Samsung hopes to inject some life into its line of laptops, throwing out the “Notebook 9” name for one closer to its acclaimed phone devices. This is clever for sure, but can a new moniker redeem Samsung’s less-than-stellar laptops?
Not in the slightest. Knowing this, Samsung has introduced some truly unique – if poorly implemented at times – technologies, namely brand new QLED displays and wireless device charging.
This marks the first time that QLED displays have made it to mid-range laptops much less wireless device charging, which should elevate the new Galaxy Book Ion line above some key competitors. These new, traditional laptops surely impress at first glance, but their worthiness all depends on price.
Price and availability
Unfortunately, Samsung is not disclosing any pricing or release date information at this time beyond that these laptops will be released in early 2020. Naturally, this makes any criticism or accolades difficult to lay upon these products.
Being budget renditions of Samsung’s new flagship Flex platform, these laptops house much of the same hardware save for a few key differences. For starts, both the 13.3-inch and 15.6-inch versions of the laptops will feature 10th generation Intel Comet Lake Core processors (CPUs), meaning they’re still 14-nanometer (nm) chips compared to the 10nm ones inside the Flex laptops.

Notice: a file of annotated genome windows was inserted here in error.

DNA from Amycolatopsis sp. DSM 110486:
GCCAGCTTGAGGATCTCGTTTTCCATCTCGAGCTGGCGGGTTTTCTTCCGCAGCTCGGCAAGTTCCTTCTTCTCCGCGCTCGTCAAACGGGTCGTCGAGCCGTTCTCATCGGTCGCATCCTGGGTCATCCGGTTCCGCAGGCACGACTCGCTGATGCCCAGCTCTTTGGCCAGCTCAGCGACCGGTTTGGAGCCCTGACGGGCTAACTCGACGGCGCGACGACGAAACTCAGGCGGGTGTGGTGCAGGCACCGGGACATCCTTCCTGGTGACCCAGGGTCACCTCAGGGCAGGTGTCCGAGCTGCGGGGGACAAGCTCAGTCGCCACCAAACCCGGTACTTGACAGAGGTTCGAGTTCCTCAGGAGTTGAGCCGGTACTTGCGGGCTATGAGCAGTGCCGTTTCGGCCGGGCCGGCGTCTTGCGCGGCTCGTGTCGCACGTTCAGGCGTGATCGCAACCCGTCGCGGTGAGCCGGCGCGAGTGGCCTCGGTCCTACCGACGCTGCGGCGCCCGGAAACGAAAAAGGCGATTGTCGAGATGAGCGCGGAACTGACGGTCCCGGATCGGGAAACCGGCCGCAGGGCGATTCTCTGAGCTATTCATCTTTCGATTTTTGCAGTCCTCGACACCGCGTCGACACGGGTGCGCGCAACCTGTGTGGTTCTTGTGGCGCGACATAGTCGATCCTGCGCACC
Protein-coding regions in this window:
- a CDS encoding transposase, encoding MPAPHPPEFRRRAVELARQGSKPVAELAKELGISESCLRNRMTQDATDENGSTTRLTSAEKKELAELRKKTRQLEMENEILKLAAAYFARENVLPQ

From there, both laptops support up to 16GB of DDR4 memory (RAM) and up to 1TB NVMe solid-state drives (SSDs). Also, both laptops feature 1080p (1,920 x 1,080) QLED displays, 720p HD webcams, Wi-Fi 6 connectivity, fingerprint readers on the keyboard deck and the same array of ports: one Thunderbolt 3, two USB-C 3.1, HDMI-out, a MicroSD slot and an audio jack.
Oddly enough, both models include the very same 69.7 Whr battery inside, as we’d expect the larger version to house a larger battery inside.
The biggest difference between the 13.3-inch and 15.6 inch models, aside from the display size, is that the latter has the option for Nvidia GeForce MX250 graphics, one more SODIMM for expandable RAM and an additional SSD slot that supports up to 1TB more storage.
As for price, all we’ve been given is an inkling of what to expect: similar to that of the current Notebook 9 Pro models. So, that leads us to expect pricing close to $1,099 to start in the US for the 13.3-inch Ion model and $1,199 for the 15.6-inch version.
Design and feel
Samsung is taking a much more streamlined and basic approach to the Galaxy Book Ion design, stripping them of any 2-in-1 laptop features, namely the touchscreens and 360-degree hinges. However, Samsung made a particularly appreciable change to its traditional clamshell design: what it calls the “Book Hinge.”
The company can call this feature whatever it wants, but ultimately this is the ErgoLift Hinge that Asus introduced to laptops some two years ago now. This elevates the typing angle of the keyboard and makes additional room for air cooling – it’s nevertheless a brilliant feature, but it’s far from original.
Samsung is also pushing its more affordable laptops as ultra light, and it shows: the 13-inch model weighs in at 970g, while the 15.6-inch version weighs 1.19kg to start. The laptops measure 12.9mm and 14.9mm thin, respectively, which matches the Flex models exactly.